By Chandrama Anderson
E-mail Chandrama Anderson
About this blog: About this blog: I am a LMFT specializing in couples counseling and grief and have lived in Silicon Valley since 1969. I'm the president of Connect2 Marriage Counseling. I worked in high-tech at Apple, Stanford University, and in ... (More)
About this blog: About this blog: I am a LMFT specializing in couples counseling and grief and have lived in Silicon Valley since 1969. I'm the president of Connect2 Marriage Counseling. I worked in high-tech at Apple, Stanford University, and in Silicon Valley for 15 years before becoming a therapist. My background in high-tech is helpful in understanding local couples' dynamics and the pressures of living here. I am a wife, mom, sister, friend, author, and lifelong advocate for causes I believe in (such as marriage equality). My parents are both deceased. My son graduated culinary school and is heading toward a degree in Sociology. I enjoy reading, hiking, water fitness, movies, 49ers and Stanford football, Giants baseball, and riding a tandem bike with my husband. I love the beach and mountains; nature is my place of restoration. In my work with couples, and in this blog, I combine knowledge from many fields to bring you my best ideas, tips, tools and skills, plus book and movie reviews, and musings to help you be your genuine self, find your own voice, and have a happy and healthy relationship. Don't be surprised to hear about brain research and business skills, self-soothing techniques from all walks of life, suggestions and experiments, and anything that lights my passion for couples. (Author and Licensed Marriage and Family Therapist, Calif. Lic # MFC 45204.) (Hide)
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Most people have no idea that scents such as perfume, cologne, essential oils, after shave, deodorant, scented detergents and dryer products, household cleaners, gift baskets, candles, sachets, etc. are triggers for many people that have migraines. It’s called osmophobia.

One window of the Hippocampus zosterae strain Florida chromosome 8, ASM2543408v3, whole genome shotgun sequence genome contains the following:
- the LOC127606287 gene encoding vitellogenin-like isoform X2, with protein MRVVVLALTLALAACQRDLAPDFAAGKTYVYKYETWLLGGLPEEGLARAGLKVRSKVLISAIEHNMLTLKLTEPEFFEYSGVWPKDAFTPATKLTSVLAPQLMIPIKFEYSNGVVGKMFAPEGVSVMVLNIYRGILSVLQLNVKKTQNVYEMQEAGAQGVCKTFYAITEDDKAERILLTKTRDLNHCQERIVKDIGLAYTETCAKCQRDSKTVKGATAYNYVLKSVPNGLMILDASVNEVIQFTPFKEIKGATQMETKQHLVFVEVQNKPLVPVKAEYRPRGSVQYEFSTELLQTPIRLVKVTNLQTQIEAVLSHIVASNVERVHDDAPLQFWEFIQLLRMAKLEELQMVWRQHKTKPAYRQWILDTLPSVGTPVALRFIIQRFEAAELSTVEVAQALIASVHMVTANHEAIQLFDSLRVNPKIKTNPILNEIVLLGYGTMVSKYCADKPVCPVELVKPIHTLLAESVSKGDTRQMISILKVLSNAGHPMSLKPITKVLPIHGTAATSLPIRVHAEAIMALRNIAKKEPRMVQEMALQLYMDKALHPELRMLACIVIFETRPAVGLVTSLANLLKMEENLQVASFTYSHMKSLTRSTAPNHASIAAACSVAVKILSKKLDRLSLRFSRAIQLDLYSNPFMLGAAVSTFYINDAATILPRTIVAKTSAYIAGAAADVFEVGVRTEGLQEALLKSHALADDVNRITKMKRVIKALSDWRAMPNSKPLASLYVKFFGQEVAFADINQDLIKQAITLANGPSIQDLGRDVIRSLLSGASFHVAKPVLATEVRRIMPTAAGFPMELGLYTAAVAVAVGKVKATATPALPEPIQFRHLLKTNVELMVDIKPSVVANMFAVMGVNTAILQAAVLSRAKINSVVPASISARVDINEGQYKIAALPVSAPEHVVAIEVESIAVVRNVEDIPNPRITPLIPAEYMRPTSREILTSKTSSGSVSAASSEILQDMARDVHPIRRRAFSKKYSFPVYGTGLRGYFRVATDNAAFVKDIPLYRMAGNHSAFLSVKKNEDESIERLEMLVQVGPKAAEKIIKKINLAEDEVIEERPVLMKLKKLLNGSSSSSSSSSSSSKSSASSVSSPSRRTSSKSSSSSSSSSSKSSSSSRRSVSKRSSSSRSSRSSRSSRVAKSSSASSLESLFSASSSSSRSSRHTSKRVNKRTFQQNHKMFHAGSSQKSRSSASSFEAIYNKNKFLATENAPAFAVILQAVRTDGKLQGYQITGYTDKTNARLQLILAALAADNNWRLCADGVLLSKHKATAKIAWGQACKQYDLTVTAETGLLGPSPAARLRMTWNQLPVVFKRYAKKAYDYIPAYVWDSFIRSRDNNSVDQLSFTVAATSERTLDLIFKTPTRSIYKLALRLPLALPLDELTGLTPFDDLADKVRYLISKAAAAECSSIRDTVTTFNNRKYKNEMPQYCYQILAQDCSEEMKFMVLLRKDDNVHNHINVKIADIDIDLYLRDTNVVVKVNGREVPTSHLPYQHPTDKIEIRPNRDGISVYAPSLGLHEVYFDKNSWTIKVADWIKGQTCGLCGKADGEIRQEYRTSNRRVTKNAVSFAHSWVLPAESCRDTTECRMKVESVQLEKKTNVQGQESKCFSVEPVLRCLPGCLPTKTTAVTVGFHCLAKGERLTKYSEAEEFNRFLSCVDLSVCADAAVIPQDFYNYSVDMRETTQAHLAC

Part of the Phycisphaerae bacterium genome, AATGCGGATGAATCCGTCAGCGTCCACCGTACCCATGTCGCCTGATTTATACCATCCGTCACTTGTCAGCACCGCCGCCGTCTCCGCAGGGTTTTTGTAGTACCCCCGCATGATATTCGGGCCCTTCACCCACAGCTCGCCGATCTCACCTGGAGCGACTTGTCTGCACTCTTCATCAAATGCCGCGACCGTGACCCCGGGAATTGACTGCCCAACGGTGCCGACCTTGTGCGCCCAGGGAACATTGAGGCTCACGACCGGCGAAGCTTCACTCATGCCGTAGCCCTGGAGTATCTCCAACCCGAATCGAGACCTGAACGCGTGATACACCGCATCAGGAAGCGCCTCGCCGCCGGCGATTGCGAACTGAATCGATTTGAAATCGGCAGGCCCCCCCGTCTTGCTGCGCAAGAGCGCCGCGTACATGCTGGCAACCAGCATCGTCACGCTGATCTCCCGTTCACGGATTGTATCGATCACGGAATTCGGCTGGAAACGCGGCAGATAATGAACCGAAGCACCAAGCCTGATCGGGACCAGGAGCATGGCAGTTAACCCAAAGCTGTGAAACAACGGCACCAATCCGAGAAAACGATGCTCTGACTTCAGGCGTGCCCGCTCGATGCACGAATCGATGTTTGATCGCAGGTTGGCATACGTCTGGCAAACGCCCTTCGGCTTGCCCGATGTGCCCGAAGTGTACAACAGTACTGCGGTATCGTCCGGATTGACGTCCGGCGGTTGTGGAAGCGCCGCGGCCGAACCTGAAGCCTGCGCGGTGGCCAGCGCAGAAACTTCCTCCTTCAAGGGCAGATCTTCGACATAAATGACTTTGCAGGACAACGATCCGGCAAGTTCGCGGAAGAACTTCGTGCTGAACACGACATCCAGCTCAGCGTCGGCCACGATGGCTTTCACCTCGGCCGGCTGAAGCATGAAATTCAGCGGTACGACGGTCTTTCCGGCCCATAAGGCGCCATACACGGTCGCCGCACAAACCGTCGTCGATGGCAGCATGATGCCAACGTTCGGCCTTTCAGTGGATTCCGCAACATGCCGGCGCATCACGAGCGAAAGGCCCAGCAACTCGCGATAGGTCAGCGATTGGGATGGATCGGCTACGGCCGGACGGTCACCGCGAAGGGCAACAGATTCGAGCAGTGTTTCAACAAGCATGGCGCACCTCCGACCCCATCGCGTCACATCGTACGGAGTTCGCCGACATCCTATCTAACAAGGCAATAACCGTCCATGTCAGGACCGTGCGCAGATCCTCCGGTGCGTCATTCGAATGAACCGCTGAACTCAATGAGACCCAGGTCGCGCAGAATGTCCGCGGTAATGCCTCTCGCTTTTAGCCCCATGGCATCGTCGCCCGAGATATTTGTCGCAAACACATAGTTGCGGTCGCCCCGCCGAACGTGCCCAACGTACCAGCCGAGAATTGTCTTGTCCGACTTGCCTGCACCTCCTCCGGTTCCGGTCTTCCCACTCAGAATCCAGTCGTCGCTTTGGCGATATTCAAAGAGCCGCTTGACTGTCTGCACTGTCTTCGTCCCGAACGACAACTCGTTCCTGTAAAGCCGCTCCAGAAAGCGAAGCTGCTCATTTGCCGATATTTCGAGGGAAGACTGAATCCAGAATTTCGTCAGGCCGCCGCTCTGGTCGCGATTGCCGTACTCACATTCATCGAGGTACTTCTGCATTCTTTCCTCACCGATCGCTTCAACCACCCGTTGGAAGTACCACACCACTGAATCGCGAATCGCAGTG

For a brief research overview on this, see Odorant substances that trigger headaches in migraine patients
on the US National Library of Medicine, National Institutes of Health website. The bottom line: 70% of the 200 people in the study were triggered into a migraine after 20 minutes of exposure!
I ask my clients to be scent-free at my office. Here are a few instances where I’ve run into trouble: bedding at hotels and AirBnbs; waiting in checkout lines at department stores (items near the registers are filled with scented products and I’ve had to abandon my items and leave the store); a mobile notary that came to our house recently for us to sign re-fi paperwork was wearing cologne; an optician where I get glasses, people in the pool at the YMCA, etc.
I understand that people like to wear scents. There might even be a piece of individual identity wrapped in the scent of your choice. It’s projected that by 2025 global fragrance sales
will be over $52 billion dollars annually!
On the flip side, it is estimated that 38 million people in the US suffer from migraines, and it may be as high as 50 million. A [www.ncbi.nlm.nih.gov › pmc › articles › PMC2676126 Mayo Clinic research article states that, “the total cost of lost productive time due to any type of headache pain was $19.6 billion (in 2002 US dollars).
I’m not telling you what to do; I’m asking you to consider options. If you are in proximity to others who have nowhere else to go (e.g., a work setting, guests in your home, visiting others, etc.), you might want to ask if anyone among them gets migraines and whether scent is a trigger for them. If you’re in a position to inform policy, consider creating a scent-free environment. You could be saving someone from a world of hurt.
I’m paraphrasing Clint Eastwood here “Go ahead, make my day [better by skipping scents.”